With regard to toil, the writer begins with a simple statement that exhorts vigor and exudes enthusiasm: Do [your work] with all your might (Ecclesiastes 9:10)...This may be similar to the contemporary saying, “If anything is worth doing, it is worth doing well.” As in Ecclesiastes 9:7b, Qohelet is not urging a “Do whatever feels good” approach to life. Rather, he draws attention to the work to which his readers are committed and advises that they should give it good effort while they can. His rationale is that death is coming, a theme that permeates Ecclesiastes 9:1-10...Just as in Ecclesiastes 7:1-4, the Teacher emphasizes that in order to understand life and develop a healthy lifestyle, one must confront and ponder death. Qohelet is neither superficial about the joys of life (Pleasure! Enthusiasm!) nor despondent about life’s hardships (Toil.. Death...) He shows his reader a way through them both, which means being focused on living in the present. (Miller, Ecclesiastes (Believers Church Bible Commentary, 165)
There are dangers connected to misreading Koheleth’s exhortation (Ecclesiastes 9:10). David G. Moore (b. 1958) warns:
The wise person gives his best effort with the available circumstances and opportunities. The temptation for all of us is to take this wise approach to life and push it to its unbiblical conclusion. For instance, it is irrational to be a workaholic because God ultimately gives us our work. Only he can bring good out of it. We work, but he redeems. This truth need not promote passivity or sloppy work habits, but it does keep us from the folly of thinking that hard work alone will make for a rewarding life...It is also irrational to be a workaholic because relationships will suffer. To have the kind of marriage depicted in Ecclesiastes 9:9 takes a lot of unhurried time. This is an impossibility if we expend all our effort outside the home. The unchecked workaholism of so many people is also foolish because we do not know the day of our death. (Moore and Daniel L. Akin [b. 1957], Ecclesiastes, Songs of Songs (Holman Old Testament Commentary), 107)
There are activities that should obviously not be done vigorously. R.C. Sproul (b. 1939) restrains:
This particular passage from Ecclesiastes is not a universal absolute that says, “Anything you do, do with all your might [Ecclesiastes 9:10].” There are lots of things that we do with our hands that are ungodly, and we ought not to be doing them with any commitment. What the book is saying here is that in the labor to which we are called, in the devotion that we give to God, in those things that are just and proper and good to which we apply ourselves, we are to do these things with determination, not in a casual manner. It’s somewhat similar to Jesus saying that he would rather people be cold or hot, not lukewarm. Those who are lukewarm he said he will spew out of his mouth [Revelation 3:16]. He seems to have more respect for a zealous hostility than for indifference, for example. (Sproul, Now, That’s a Good Question!, 578)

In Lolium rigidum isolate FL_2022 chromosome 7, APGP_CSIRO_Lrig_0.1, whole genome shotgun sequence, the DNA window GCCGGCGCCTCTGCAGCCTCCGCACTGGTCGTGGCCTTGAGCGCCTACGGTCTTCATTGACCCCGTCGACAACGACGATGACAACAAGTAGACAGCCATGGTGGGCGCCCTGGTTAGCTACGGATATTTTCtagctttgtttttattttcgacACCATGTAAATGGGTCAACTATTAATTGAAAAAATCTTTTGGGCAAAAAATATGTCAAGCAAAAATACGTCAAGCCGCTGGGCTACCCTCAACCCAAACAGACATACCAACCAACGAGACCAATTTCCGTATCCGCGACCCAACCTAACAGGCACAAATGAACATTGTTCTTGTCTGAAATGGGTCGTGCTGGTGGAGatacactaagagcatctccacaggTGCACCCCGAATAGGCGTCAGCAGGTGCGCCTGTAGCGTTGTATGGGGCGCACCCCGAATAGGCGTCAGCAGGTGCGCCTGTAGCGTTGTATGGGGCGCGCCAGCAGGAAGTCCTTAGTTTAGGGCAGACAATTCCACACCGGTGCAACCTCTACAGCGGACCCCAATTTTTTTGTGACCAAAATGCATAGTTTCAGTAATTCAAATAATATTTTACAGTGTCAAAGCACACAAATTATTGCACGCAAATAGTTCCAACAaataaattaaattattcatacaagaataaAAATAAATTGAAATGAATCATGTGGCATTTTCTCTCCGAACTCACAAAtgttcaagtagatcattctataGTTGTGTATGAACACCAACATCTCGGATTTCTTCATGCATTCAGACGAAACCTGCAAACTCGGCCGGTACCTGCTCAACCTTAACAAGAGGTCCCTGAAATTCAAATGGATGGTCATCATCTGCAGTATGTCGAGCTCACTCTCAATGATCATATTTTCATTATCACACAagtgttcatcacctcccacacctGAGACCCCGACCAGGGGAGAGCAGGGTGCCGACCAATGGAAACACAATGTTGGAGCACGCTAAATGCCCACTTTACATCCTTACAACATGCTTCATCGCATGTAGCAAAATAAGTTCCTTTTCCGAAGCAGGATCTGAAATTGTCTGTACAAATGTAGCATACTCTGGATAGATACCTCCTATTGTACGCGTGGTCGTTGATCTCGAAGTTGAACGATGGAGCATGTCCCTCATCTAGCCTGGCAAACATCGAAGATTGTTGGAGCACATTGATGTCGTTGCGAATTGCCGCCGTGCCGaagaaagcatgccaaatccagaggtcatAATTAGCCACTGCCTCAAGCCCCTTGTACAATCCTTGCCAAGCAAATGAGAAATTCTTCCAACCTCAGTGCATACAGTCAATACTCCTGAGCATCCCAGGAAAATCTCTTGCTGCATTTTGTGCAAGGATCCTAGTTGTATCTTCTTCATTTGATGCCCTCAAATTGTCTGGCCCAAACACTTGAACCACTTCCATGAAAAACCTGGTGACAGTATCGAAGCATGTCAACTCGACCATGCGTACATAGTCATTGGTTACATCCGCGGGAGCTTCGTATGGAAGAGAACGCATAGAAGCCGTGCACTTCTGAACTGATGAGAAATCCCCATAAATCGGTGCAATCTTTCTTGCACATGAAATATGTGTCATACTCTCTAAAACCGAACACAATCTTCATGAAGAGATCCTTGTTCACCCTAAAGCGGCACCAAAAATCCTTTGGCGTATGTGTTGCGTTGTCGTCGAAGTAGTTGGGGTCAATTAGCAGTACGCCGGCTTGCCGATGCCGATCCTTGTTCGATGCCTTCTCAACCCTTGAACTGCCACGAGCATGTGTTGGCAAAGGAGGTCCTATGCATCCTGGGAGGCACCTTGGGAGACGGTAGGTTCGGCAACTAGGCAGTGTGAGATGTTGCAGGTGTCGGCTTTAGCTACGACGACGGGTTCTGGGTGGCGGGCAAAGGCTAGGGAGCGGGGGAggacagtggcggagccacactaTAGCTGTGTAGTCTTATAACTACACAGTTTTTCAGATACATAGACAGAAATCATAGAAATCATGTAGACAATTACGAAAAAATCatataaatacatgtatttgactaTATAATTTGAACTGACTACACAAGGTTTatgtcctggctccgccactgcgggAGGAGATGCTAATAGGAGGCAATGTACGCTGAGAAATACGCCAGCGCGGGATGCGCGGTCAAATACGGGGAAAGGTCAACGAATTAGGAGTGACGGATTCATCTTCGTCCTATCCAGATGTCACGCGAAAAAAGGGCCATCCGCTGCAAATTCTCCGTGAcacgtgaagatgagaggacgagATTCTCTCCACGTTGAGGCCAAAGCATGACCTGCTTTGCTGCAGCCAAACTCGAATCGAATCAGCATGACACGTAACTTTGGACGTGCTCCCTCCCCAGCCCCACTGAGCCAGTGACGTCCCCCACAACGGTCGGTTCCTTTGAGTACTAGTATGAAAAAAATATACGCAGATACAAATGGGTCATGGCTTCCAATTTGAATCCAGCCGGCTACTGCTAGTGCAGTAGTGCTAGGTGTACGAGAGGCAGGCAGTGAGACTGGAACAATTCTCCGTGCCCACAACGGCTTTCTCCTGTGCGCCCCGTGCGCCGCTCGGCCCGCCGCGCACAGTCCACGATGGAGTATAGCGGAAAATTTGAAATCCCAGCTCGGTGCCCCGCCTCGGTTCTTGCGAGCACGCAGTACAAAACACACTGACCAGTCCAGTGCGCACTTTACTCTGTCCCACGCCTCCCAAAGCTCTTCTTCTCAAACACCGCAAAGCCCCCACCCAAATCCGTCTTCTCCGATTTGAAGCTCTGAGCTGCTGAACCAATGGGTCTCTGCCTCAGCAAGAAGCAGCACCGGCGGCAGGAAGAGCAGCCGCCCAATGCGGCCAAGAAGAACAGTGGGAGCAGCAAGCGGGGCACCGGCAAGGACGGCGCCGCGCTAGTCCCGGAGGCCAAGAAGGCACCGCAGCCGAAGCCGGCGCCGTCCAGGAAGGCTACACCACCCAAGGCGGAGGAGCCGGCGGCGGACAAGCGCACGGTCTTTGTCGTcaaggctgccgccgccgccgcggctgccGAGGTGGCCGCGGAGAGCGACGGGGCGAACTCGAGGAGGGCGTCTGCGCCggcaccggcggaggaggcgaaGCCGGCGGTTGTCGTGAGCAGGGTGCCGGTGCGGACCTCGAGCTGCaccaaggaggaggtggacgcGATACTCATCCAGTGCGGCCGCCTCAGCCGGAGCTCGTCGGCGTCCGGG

Jacques Ellul (1912-1994) advises:
You must not separate a verse from what comes before and after it. Before this verse we find: “God takes pleasure in what you do”(Ecclesiastes 9:7, Jacques Ellul), and the joy mentioned in this context is to be found in the midst of your work, according to Ecclesiastes 9:9. These comments constitute two limitations, so that “everything” (in Ecclesiastes 9:10) cannot mean “anything at all.” On the one hand, what we choose must be work (and not crime or foolishness); on the other hand, it must constitute pleasure for God. We find a third limitation in the second half of Ecclesiastes 9:10: Do everything during your life, “for there is no work or thought or knowledge or wisdom in the dwelling place of the dead where you are going” (Ecclesiastes 9:10b, Jacques Ellul). “Everything” thus means some work, thought, knowledge, etc. Within the triangle of these three limitations, all activities are welcome, and you need not weigh other factors. You should do whatever you find within your reach. (Ellul, The Reason for Being: A Meditation on Ecclesiastes, 103)
Matt Pastor suggests:
We should...remember that our entire lives should be lived as worship to God...Ecclesiastes 9:10 says, “Whatever your hand finds to do, do it with your might.” Let us run after God today with our might. (Pastor, The Great Giver: A Philosophy of Worship, 66)
Douglas B. Miller (b. 1955) applies:
In a letter to his goddaughter, C.S. Lewis [1898-1963] (27) gave this advice: “Remember that there are only three kinds of things anyone ever need do. (1) Things we ought to do. (2) Things we’ve got to do. (3) Things we like doing. I say this because some people seem to spend so much of their time doing things for none of the three reasons, things like reading books they don’t like because other people read them.”...A simple life in which work is done to achieve what is necessary for living, and not out of competition or for display can free persons to do better both what they ought and what they like. The Teacher’s list in Ecclesiastes 9:7-9 is a reminder that doing what we like can be a good thing. (Miller, Ecclesiastes (Believers Church Bible Commentary, 167)
Ecclesiastes 9:10 has often been associated with work. Eric S. Christianson chronicles: